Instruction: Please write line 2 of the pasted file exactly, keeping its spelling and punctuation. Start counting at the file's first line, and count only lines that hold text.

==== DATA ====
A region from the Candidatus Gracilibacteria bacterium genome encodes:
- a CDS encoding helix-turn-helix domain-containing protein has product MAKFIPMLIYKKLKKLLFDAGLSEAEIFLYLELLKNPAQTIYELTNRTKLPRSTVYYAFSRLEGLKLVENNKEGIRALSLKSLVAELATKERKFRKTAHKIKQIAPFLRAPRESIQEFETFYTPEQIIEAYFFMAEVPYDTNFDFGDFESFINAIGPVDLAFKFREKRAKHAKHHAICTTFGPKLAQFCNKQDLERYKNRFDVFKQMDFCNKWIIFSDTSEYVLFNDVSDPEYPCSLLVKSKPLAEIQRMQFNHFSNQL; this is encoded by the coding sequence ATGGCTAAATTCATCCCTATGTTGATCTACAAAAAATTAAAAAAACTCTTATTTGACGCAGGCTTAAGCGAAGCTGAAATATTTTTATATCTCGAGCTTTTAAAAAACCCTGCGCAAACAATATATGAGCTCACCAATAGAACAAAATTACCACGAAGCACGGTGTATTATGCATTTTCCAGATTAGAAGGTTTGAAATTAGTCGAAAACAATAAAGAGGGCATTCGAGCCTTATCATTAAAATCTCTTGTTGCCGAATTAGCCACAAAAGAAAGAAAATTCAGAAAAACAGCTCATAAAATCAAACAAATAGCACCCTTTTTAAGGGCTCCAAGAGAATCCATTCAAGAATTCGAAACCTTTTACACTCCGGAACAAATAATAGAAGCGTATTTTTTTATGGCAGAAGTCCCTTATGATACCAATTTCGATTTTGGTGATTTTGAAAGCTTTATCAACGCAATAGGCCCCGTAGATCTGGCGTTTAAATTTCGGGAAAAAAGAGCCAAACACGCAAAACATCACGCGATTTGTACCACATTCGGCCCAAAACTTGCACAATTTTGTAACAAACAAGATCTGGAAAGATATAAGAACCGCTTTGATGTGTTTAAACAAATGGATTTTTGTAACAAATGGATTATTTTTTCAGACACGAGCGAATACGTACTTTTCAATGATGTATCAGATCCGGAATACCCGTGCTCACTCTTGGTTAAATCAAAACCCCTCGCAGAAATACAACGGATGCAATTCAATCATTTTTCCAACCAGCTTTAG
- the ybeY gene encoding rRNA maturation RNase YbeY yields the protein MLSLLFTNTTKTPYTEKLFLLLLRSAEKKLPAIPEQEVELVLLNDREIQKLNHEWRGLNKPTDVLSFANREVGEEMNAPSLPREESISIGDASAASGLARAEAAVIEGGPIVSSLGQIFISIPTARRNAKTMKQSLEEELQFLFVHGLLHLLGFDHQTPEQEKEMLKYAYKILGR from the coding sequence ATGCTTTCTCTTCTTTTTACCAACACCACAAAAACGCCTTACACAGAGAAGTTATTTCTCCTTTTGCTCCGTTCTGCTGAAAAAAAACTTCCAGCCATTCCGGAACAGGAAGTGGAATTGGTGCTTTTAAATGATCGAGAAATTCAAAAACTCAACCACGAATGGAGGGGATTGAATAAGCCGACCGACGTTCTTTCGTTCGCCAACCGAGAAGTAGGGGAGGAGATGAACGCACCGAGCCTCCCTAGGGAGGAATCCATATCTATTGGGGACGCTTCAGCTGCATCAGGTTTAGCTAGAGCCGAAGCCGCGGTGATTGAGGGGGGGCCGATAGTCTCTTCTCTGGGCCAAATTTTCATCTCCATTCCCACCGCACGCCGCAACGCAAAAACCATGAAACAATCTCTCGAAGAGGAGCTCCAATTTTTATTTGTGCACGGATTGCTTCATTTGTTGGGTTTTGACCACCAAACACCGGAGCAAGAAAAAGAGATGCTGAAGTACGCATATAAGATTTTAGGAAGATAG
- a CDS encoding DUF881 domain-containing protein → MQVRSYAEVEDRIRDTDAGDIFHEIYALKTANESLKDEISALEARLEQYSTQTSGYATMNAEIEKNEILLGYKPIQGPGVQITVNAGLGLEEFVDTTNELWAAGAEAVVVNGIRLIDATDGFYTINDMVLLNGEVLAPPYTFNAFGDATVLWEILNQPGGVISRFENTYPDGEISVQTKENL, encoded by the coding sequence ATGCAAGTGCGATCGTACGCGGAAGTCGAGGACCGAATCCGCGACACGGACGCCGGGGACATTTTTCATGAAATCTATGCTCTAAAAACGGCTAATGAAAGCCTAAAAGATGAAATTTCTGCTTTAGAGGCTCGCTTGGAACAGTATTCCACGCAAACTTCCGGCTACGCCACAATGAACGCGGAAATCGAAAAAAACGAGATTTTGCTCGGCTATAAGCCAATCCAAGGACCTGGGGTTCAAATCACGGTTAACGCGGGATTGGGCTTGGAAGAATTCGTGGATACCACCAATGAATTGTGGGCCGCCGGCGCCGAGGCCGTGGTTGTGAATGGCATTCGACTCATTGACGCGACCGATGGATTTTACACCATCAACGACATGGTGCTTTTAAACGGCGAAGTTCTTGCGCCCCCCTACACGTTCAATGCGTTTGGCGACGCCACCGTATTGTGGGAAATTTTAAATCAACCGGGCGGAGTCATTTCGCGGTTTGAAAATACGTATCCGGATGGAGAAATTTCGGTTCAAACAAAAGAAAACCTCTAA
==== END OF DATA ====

- a CDS encoding helix-turn-helix domain-containing protein has product MAKFIPMLIYKKLKKLLFDAGLSEAEIFLYLELLKNPAQTIYELTNRTKLPRSTVYYAFSRLEGLKLVENNKEGIRALSLKSLVAELATKERKFRKTAHKIKQIAPFLRAPRESIQEFETFYTPEQIIEAYFFMAEVPYDTNFDFGDFESFINAIGPVDLAFKFREKRAKHAKHHAICTTFGPKLAQFCNKQDLERYKNRFDVFKQMDFCNKWIIFSDTSEYVLFNDVSDPEYPCSLLVKSKPLAEIQRMQFNHFSNQL; this is encoded by the coding sequence ATGGCTAAATTCATCCCTATGTTGATCTACAAAAAATTAAAAAAACTCTTATTTGACGCAGGCTTAAGCGAAGCTGAAATATTTTTATATCTCGAGCTTTTAAAAAACCCTGCGCAAACAATATATGAGCTCACCAATAGAACAAAATTACCACGAAGCACGGTGTATTATGCATTTTCCAGATTAGAAGGTTTGAAATTAGTCGAAAACAATAAAGAGGGCATTCGAGCCTTATCATTAAAATCTCTTGTTGCCGAATTAGCCACAAAAGAAAGAAAATTCAGAAAAACAGCTCATAAAATCAAACAAATAGCACCCTTTTTAAGGGCTCCAAGAGAATCCATTCAAGAATTCGAAACCTTTTACACTCCGGAACAAATAATAGAAGCGTATTTTTTTATGGCAGAAGTCCCTTATGATACCAATTTCGATTTTGGTGATTTTGAAAGCTTTATCAACGCAATAGGCCCCGTAGATCTGGCGTTTAAATTTCGGGAAAAAAGAGCCAAACACGCAAAACATCACGCGATTTGTACCACATTCGGCCCAAAACTTGCACAATTTTGTAACAAACAAGATCTGGAAAGATATAAGAACCGCTTTGATGTGTTTAAACAAATGGATTTTTGTAACAAATGGATTATTTTTTCAGACACGAGCGAATACGTACTTTTCAATGATGTATCAGATCCGGAATACCCGTGCTCACTCTTGGTTAAATCAAAACCCCTCGCAGAAATACAACGGATGCAATTCAATCATTTTTCCAACCAGCTTTAG